Tunisia faces teacher strike, protests against new government
Many Tunisians protested Monday to show their disapproval of the interim government – which includes members of the government of former President Ben Ali – while teachers went on strike.
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Teachers across Tunisia went on strike Monday, a day when many students intended to return to class after weeks of violent protests that brought down the government of former President Zine El Abidine Ben Ali.
Protests against the interim government also turned violent Monday, with demonstrators hurling rocks and bottles at riot police, smashing police cars, and shattering windows at the Finance ministry. Police fired tear gas at protesters. Across Tunisia, many businesses remained shuttered, as fears of unrest jostled with hopes for a more democratic future.
The actions of teachers, protesters, and nervous shopkeepers show that Tunisia is far from returning to business as usual, and that the interim government now faces a serious test of its staying power.
Prime Minister Mohammed Ghannouchi took over after Mr. Ben Ali fled to Saudi Arabia on Jan. 14. He is leading a caretaker government that mixes officials from the hated former government with new blood. Mr. Ghannouchi has pledged elections for a new government in six months, but many Tunisians don't seem willing to wait that long. They say new ministers have merely been co-opted into the new government as window dressing for what remains a corrupt and autocratic regime.
The teachers' union called for an indefinite strike to protest the inclusion in the transitional government of ministers from Ben Ali's regime. Classes had been canceled since Jan. 10, according to Le Monde. A teachers' union official said that on Monday most teachers nationwide appeared to have heeded the union's call and stayed away from classrooms, Agence France-Presse reported.
AFP reported that clashes began Monday after dozens of protesters moved against police lines outside the prime minister's office. Hundreds camped out overnight outside the office, despite a curfew.
"We will stay here until the government resigns and runs away like (ousted president Zine El Abidine) Ben Ali," a student identified as "Othmene" told AFP.
AFP called this a "make-or-break" week for the new government. Le Monde also said that Monday's protests and strikes would sorely test Ghannouchi's hastily assembled regime. The strike followed protests Sunday by thousands of union members, leftists, Islamists, and women and children against that government. (See video from Euronews.)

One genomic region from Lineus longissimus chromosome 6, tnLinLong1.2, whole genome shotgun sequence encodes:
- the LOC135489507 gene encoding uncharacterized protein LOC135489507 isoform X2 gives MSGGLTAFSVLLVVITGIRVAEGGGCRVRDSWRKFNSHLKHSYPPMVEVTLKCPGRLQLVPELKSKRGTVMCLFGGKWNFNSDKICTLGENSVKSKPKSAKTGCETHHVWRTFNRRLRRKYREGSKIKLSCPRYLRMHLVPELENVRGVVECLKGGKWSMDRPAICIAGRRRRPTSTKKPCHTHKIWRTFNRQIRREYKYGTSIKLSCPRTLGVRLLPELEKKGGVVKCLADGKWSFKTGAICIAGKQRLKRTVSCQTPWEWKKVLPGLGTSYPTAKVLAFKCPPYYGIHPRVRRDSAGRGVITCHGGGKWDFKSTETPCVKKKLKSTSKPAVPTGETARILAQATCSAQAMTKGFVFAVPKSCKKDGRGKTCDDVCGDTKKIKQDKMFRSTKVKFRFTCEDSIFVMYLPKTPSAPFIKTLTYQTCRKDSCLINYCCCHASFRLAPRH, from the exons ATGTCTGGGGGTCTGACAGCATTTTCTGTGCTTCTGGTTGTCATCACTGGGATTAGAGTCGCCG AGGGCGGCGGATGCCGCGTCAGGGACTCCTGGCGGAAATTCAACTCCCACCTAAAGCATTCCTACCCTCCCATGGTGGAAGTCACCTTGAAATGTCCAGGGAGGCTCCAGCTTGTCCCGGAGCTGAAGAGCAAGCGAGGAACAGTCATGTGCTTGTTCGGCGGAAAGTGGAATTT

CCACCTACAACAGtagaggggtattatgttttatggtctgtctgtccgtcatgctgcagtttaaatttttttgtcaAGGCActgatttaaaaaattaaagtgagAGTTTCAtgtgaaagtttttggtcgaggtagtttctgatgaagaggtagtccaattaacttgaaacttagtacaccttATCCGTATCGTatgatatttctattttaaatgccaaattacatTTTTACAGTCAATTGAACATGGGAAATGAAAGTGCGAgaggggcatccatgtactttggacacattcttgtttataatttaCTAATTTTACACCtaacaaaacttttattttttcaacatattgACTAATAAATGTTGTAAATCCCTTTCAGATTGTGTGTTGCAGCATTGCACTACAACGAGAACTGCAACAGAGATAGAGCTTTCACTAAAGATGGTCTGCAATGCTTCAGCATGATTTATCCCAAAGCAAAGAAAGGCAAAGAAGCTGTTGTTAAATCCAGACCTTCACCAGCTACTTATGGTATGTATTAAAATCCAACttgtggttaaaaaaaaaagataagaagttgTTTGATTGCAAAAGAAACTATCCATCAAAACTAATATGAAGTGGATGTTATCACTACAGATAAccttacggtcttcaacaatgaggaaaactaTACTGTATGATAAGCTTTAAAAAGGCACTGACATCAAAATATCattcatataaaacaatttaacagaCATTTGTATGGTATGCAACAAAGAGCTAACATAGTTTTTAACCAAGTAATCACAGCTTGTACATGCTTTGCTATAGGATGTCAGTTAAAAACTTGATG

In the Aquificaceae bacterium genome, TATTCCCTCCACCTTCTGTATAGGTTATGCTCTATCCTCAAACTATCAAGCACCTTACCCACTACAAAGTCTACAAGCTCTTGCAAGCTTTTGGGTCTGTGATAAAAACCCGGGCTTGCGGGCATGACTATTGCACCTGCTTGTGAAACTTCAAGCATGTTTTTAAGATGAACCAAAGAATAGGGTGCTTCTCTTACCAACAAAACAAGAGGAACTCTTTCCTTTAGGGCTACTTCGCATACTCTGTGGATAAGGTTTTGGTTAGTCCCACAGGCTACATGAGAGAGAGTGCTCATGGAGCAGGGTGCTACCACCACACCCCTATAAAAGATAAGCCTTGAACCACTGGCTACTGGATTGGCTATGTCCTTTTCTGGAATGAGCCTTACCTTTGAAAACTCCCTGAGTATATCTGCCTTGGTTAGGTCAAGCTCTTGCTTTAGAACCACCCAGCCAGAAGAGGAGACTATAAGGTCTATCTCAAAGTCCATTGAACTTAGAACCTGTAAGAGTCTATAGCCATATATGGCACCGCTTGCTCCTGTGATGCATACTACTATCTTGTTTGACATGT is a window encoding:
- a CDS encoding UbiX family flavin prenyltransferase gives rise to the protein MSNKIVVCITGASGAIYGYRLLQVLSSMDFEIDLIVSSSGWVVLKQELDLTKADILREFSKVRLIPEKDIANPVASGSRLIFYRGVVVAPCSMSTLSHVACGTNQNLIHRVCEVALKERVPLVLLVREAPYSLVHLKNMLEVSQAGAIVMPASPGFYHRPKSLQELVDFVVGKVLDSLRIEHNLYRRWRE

There were also growing signs Monday that some Tunisians want a return to normalcy and stability, despite the euphoria generated by the "Jasmine Revolution." One such person was parent Lamia Bouassida, who complained to AFP about the teachers' strike. "This strike is irresponsible. Our children are being held hostage," she said, after coming to a school in central Tunis to see if it was open.
"Every day, I'm practically the only one to open my store early in the morning. Many shopkeepers still fear an escalation of violence. Everyone is still in shock. ... I think it would be better if my fellow merchants got back to business as usual to revive the activity of our souk.
Others also spoke out on the need to avoid more strikes and get the country back to business. Pediatrician Adel Belkadhi told La Presse de Tunisie:
"I'm asking myself, where is the people's patriotism? Do they think by going on strike they'll put the country on its feet again? Nobody's interested in anything except paralyzing our country. We need to get the economy going again. We're in an urgent situation, and I assure you that many of my lawyer, doctor and intellectual friends share my opinion. If we continue down this path, we're going to fall into a vicious circle and a spiral with no exit."
La Presse de Tunisie, along with other Tunisian media, is itself reporting freely for the first time in decades after journalists staged their own newsroom revolution and gave the paper's leaders their marching orders, according to the Los Angeles Times.
"We called the managing director and told him not to come in," said Samira Dami, a film critic who has just become one of the editors in chief of La Presse, Tunisia's 75-year-old French-language newspaper. "He represents the old regime, the one who writes good things for the regime and says everything is beautiful. He was a shoeshine boy."
Formerly, La Presse and other Tunisian media featured photos of Ben Ali on their front pages every day and ran fawning coverage of the ruling family.